The product of both the viral and cellular myc genes has been implicated as being a primary mediator of events leading to cellular transformation. In addition, the product of the c-myc gene appears to play an important role in the regulation of certain steps in normal cell division and differentiation. The long range goals are to understand, at the molecular level, the function of the myc gene product in both normal and malignant cells.
The specific aims of the experiments outlined in this proposal are first, to use site-directed mutagenesis techniques to generate mutations in the myc gene that specifically alter the biological consequences of the myc gene expression. Second, the alteration in phenotype induced by specific mutations will be assessed in several cells systems, including avian fibroblasts and hematopoietic cells, mouse hematopoietic cells and mouse 10T1/2 cells. Third, biochemical experiments will attempt to define the important structural domains required for DNA binding, nuclear and subnuclear localization, gene activation and sites of protein phosphorylation. Such experiments will permit us to define the important structural features of the myc protein and determine how these structural/functional domains govern the activity of the myc protein.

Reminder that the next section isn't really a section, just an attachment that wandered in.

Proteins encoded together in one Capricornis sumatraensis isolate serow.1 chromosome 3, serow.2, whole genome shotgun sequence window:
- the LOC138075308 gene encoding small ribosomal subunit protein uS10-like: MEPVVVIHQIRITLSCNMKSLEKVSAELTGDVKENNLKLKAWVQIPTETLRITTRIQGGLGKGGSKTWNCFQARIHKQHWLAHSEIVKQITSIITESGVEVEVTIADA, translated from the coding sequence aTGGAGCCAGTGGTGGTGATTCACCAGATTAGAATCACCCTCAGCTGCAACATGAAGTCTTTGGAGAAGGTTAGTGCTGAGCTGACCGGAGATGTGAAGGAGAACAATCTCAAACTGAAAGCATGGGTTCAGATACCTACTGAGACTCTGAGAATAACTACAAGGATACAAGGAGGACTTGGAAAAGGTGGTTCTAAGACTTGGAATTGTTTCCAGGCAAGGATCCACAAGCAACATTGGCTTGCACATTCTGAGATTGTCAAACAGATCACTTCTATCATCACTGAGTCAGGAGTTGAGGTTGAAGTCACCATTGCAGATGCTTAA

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National Cancer Institute (NCI)
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Experimental Virology Study Section (EVR)
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University of Virginia
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